According to the All-Party Parliamentary Group (APPG) for Mathematics and Numeracy, many early years practitioners are not qualified in this area of teaching, they do not have the confidence to deliver quality practice..
‘Too many early years settings fail to provide young children with a good start to their maths education,’ it says, while ‘main problems’ are ‘the attitudes, mathematical confidence and understanding of those who work with young children’.
The APPG believe that there is a need for better training for early years practitioners, including learning about cognitive aspects such as brain development in number ability. In order for the next generation to be equipped with the life skill of maths early years practitioners need to be confident in delivering mathematics. In 2013, 28% of children in England failed to achieve the expected level in maths. That is over a quarter of children throughout the whole of this country who were not given the knowledge they needed and rightfully deserve.
Many practitioners are only qualified to no higher than a level 2 in Maths, yet they still work and teach children under the age of 5 – the most crucial time in their development. The APPG have said that many early years practitioners “have a negative outlook on maths as a result of their own school experiences”. It is evident that practitioners all have different qualifications when it comes to Maths however, the attitudes of the practitioners in terms of the subject are crucial. Children 5 and under and easily influenced, therefore if they see a practitioner who has a negative attitude towards the subject they are going to imitate this behaviour. Practitioners need to have a positive attitude and outlook in order to set an example.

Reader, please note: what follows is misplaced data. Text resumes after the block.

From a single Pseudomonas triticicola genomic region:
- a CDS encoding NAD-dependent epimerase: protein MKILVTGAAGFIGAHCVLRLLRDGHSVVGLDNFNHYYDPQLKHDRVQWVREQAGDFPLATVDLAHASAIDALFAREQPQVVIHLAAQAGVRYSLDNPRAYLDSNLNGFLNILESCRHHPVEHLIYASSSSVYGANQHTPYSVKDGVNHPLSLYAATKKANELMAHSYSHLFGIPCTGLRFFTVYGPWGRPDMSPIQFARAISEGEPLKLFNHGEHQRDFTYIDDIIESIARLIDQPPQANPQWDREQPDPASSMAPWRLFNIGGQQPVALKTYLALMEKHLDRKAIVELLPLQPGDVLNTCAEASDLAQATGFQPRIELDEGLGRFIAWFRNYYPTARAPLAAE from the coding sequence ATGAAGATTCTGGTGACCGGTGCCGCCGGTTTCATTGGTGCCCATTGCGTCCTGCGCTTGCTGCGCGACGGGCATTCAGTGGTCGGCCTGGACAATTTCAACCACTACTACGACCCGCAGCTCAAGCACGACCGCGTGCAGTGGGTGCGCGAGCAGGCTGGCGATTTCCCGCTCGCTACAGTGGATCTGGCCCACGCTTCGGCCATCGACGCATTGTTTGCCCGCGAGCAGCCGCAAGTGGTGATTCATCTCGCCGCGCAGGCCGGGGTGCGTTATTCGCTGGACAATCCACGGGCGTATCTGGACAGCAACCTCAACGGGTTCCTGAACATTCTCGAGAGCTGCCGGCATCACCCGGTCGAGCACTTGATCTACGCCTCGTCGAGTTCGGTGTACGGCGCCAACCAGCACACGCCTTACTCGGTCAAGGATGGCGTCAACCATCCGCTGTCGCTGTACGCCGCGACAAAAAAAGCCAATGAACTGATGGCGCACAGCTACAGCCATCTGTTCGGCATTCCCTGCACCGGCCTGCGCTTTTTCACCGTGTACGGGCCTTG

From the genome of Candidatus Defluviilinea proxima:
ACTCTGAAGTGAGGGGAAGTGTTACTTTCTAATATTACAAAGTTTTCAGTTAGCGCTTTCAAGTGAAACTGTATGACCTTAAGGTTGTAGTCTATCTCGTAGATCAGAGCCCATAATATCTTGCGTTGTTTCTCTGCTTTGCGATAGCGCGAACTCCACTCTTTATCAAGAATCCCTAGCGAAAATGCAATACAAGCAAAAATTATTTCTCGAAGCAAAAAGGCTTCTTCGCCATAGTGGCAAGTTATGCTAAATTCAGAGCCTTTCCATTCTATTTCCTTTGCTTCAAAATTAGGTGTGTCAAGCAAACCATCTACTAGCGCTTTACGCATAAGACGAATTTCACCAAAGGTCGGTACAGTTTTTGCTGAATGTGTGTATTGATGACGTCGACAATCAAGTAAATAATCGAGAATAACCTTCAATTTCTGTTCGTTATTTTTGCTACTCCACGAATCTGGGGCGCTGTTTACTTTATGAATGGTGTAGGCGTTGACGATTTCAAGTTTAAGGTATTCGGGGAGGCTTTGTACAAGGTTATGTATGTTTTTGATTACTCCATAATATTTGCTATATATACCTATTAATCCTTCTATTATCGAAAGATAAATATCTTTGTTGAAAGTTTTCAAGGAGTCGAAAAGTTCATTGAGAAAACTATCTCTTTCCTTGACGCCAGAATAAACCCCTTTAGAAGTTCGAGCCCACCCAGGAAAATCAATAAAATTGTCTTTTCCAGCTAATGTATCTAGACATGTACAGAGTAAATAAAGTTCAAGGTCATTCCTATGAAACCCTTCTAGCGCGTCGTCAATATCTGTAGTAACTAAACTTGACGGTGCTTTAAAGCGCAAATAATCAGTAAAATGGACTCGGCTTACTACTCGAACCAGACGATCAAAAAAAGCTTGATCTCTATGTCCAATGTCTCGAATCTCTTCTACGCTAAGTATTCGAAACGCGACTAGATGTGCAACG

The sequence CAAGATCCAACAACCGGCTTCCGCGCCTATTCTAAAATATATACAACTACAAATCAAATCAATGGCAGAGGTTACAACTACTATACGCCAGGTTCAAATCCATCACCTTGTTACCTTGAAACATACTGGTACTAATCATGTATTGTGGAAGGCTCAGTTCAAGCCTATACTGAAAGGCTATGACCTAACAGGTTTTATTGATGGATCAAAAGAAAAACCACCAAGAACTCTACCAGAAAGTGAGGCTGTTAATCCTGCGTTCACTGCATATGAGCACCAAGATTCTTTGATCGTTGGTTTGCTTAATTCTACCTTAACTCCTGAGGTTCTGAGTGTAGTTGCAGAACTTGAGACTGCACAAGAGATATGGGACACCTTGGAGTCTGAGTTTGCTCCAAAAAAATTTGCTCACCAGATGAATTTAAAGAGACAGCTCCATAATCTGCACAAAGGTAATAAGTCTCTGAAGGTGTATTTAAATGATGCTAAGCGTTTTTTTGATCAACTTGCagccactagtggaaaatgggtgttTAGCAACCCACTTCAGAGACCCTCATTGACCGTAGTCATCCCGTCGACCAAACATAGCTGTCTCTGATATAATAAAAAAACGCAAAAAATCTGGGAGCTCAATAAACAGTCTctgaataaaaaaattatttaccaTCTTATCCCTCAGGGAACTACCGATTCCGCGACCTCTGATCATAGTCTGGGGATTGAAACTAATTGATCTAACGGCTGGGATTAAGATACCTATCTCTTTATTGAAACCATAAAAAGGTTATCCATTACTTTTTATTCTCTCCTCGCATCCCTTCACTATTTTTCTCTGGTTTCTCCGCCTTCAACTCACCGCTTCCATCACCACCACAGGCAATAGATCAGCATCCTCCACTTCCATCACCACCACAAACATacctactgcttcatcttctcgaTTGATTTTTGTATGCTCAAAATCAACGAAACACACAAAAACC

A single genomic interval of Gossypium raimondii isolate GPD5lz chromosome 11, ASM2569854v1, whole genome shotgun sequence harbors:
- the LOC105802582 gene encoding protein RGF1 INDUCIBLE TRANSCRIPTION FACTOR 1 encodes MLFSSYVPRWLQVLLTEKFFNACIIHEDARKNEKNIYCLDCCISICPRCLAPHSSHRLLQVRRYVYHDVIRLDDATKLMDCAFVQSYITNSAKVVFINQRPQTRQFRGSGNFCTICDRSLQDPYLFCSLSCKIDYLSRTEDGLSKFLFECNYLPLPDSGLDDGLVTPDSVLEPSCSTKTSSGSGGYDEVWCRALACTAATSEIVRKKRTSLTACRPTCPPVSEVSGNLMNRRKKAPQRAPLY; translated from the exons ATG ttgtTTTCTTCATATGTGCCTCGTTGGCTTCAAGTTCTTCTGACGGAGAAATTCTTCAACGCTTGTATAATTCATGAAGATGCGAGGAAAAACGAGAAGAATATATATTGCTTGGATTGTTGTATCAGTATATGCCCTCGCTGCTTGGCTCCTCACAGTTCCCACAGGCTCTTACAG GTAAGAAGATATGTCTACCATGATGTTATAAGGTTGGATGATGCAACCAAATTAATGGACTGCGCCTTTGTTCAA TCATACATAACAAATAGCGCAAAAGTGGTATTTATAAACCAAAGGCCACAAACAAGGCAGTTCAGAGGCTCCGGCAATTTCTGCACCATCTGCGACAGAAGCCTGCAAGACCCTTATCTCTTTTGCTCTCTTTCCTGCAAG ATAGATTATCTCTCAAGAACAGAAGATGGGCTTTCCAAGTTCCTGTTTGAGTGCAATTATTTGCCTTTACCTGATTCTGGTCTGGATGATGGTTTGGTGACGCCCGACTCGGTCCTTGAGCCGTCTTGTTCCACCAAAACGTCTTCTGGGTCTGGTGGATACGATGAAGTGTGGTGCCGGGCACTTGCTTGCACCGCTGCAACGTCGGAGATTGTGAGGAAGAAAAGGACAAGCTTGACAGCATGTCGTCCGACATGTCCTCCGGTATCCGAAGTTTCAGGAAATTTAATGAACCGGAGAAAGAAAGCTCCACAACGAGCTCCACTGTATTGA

Currently, the minimum requirement for Early Years educator courses is a grade C, but the policymakers believe that “Making maths GCSE a requirement for new entrants to the profession will not improve the skills and knowledge of the existing workforce”. This suggests that something needs to be done to train practitioners who are already in the sector who do not have the qualifications needed today.
The Early Years Foundation Stage recommends that “parents need more information and support on how to develop their children’s maths skills, and settings should work with them to support children’s development”.
Caroline Dinenage, Conservative MP and co-chair, said, ‘Far too many young children in this country struggle with maths and numeracy. This leaves them playing a game of catch up for the rest of their lives; a game most of them end up losing”. It is evident that there is a need for better focus on maths and numeracy in the early years. Children need the best possible start and chances early on in order for them to succeed in later life.